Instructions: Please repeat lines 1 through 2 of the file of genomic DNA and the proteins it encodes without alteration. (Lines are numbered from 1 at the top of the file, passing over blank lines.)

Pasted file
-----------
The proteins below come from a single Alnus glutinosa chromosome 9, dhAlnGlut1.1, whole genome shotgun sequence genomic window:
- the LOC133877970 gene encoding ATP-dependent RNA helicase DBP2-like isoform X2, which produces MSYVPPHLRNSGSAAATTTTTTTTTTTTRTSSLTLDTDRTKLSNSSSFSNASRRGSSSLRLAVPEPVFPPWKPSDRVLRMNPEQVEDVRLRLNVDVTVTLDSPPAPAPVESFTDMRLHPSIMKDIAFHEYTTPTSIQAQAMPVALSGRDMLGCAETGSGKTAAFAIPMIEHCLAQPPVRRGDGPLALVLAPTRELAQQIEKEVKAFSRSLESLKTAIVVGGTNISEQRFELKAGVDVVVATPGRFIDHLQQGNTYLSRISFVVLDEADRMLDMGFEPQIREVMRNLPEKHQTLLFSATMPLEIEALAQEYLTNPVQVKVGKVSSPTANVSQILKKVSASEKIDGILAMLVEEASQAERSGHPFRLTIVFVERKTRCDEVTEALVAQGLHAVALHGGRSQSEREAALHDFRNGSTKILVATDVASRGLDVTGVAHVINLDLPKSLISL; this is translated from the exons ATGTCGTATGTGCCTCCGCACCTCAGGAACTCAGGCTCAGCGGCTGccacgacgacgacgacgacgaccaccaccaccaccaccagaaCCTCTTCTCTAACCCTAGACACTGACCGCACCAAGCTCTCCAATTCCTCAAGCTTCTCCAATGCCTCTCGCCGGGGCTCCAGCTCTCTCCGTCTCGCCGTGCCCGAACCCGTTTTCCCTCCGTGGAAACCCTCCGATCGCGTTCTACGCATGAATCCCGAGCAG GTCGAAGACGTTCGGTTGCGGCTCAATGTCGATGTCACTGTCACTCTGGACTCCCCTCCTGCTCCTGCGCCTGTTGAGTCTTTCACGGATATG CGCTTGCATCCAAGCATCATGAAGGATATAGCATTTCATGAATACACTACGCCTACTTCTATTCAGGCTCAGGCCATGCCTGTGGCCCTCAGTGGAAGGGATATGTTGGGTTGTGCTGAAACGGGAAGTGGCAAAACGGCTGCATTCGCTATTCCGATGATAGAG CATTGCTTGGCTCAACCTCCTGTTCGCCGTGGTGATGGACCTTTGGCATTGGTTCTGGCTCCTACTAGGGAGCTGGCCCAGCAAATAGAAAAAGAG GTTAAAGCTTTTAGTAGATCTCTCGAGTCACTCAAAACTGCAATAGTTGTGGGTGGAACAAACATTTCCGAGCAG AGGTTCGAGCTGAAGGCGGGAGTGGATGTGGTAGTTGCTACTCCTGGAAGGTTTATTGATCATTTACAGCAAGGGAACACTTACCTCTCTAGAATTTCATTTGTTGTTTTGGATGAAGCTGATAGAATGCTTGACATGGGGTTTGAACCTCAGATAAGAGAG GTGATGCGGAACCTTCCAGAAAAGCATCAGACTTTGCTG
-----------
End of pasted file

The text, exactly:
The proteins below come from a single Alnus glutinosa chromosome 9, dhAlnGlut1.1, whole genome shotgun sequence genomic window:
- the LOC133877970 gene encoding ATP-dependent RNA helicase DBP2-like isoform X2, which produces MSYVPPHLRNSGSAAATTTTTTTTTTTTRTSSLTLDTDRTKLSNSSSFSNASRRGSSSLRLAVPEPVFPPWKPSDRVLRMNPEQVEDVRLRLNVDVTVTLDSPPAPAPVESFTDMRLHPSIMKDIAFHEYTTPTSIQAQAMPVALSGRDMLGCAETGSGKTAAFAIPMIEHCLAQPPVRRGDGPLALVLAPTRELAQQIEKEVKAFSRSLESLKTAIVVGGTNISEQRFELKAGVDVVVATPGRFIDHLQQGNTYLSRISFVVLDEADRMLDMGFEPQIREVMRNLPEKHQTLLFSATMPLEIEALAQEYLTNPVQVKVGKVSSPTANVSQILKKVSASEKIDGILAMLVEEASQAERSGHPFRLTIVFVERKTRCDEVTEALVAQGLHAVALHGGRSQSEREAALHDFRNGSTKILVATDVASRGLDVTGVAHVINLDLPKSLISL; this is translated from the exons ATGTCGTATGTGCCTCCGCACCTCAGGAACTCAGGCTCAGCGGCTGccacgacgacgacgacgacgaccaccaccaccaccaccagaaCCTCTTCTCTAACCCTAGACACTGACCGCACCAAGCTCTCCAATTCCTCAAGCTTCTCCAATGCCTCTCGCCGGGGCTCCAGCTCTCTCCGTCTCGCCGTGCCCGAACCCGTTTTCCCTCCGTGGAAACCCTCCGATCGCGTTCTACGCATGAATCCCGAGCAG GTCGAAGACGTTCGGTTGCGGCTCAATGTCGATGTCACTGTCACTCTGGACTCCCCTCCTGCTCCTGCGCCTGTTGAGTCTTTCACGGATATG CGCTTGCATCCAAGCATCATGAAGGATATAGCATTTCATGAATACACTACGCCTACTTCTATTCAGGCTCAGGCCATGCCTGTGGCCCTCAGTGGAAGGGATATGTTGGGTTGTGCTGAAACGGGAAGTGGCAAAACGGCTGCATTCGCTATTCCGATGATAGAG CATTGCTTGGCTCAACCTCCTGTTCGCCGTGGTGATGGACCTTTGGCATTGGTTCTGGCTCCTACTAGGGAGCTGGCCCAGCAAATAGAAAAAGAG GTTAAAGCTTTTAGTAGATCTCTCGAGTCACTCAAAACTGCAATAGTTGTGGGTGGAACAAACATTTCCGAGCAG AGGTTCGAGCTGAAGGCGGGAGTGGATGTGGTAGTTGCTACTCCTGGAAGGTTTATTGATCATTTACAGCAAGGGAACACTTACCTCTCTAGAATTTCATTTGTTGTTTTGGATGAAGCTGATAGAATGCTTGACATGGGGTTTGAACCTCAGATAAGAGAG GTGATGCGGAACCTTCCAGAAAAGCATCAGACTTTGCTG